Cecil and the Trans Kalahari Predator Project
May 13, 2016
The idiom has it that as time passes water flows under the bridge: David Macdonald observes that as we approach the anniversary of Cecil’s death that proverbial water has been a torrent, but amongst the turbulence of debate and the swell of concern for lion conservation there is good news from Hwange: Cecil’s three lionesses and seven cubs are still alive and well and, together with the surviving pride male, Jericho, still occupying what was formerly Cecil’s home range. We did have a scare when one of the females appeared ominously stationary but it turned out that she had shed her radio-collar, so all was well. The survival of all these lions is a personal delight to us, and a relief, but it’s also quite surprising. As is widely known now, when a pride male is killed that can lead to the overthrow of his coalition partners by incomers and the subsequent infanticide of the cubs, but this didn’t happen. Furthermore, Jericho is a very unusual lion, sociologically, as was Cecil before him. Both were old, and both had previously been pride males elsewhere before they teamed up for a second career – Jericho’s continuing success is remarkable. All this is good news from the field, and adds to the continuing fascination of lion sociology, but this is only a tiny part of the story that has unfolded this year: WildCRU’s Trans Kalahari Predator Project has been setting up new initiatives in Zimbabwe and in Botswana, where Andy Loveridge and I will be working with the field team next month, so there’s much more news to follow.
Read more from WildCRU:
Donations to WildCRU’s Cecil Appeal can be made at: http://www.campaign.ox.ac.uk/wildcru
US donors can give via the University of Oxford North America Office http://www.oxfordna.org/giving_how.htm Please select ‘WildCRU’ in the drop down list.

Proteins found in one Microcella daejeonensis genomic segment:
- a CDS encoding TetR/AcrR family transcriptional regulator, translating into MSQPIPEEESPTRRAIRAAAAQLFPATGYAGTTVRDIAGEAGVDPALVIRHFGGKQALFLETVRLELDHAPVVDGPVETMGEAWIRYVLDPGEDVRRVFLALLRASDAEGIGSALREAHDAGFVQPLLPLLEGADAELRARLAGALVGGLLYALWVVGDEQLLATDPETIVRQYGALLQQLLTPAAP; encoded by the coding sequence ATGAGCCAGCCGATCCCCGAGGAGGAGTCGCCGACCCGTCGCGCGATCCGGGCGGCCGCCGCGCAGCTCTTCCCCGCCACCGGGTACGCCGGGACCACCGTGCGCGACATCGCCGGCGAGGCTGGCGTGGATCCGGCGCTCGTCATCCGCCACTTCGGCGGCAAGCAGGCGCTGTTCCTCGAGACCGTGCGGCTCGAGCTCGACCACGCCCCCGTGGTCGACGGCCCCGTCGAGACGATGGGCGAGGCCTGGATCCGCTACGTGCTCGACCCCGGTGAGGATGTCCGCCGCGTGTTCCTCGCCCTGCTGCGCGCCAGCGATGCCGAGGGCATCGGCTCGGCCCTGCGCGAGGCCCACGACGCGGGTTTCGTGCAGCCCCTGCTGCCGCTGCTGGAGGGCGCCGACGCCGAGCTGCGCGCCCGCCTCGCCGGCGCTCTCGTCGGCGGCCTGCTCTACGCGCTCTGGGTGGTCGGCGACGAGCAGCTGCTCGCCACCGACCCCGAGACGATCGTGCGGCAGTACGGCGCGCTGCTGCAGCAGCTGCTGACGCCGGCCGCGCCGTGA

This is a story – a true story, and is as fascinating as it is factual. It demonstrates some of the interesting idiosyncrasies of lion life that have been documented by the Hwange Lion Research Team (HLR) through the use of radio tags and GPS collars.
Although born at different times and with completely different lineage, Cecil and Jericho would have shared many common aspects in their very early weeks and months of life. Both would have been kept hidden to protect them for the first six or so weeks after birth, blind, helpless and totally dependent on their mothers for food and warmth. They would have been brought out of hiding and timorously introduced to the pride, would have known hunger, would have had to squabble, snarl and fight with other youngsters in the pride for the scraps of a kill. They would have known the freezing cold of Hwange winter nights and the breathless, blistering October daytime heat. They would have played and tussled with similar aged siblings, all the while learning vital skills needed in later years. They would have known the fright and confusion of dispersal males, driven from the pride at 3 or so years of age so as not to compete with the dominant male, nature’s way of dispersing the gene pool. They would have learned to become competent hunters in their own right in order to survive.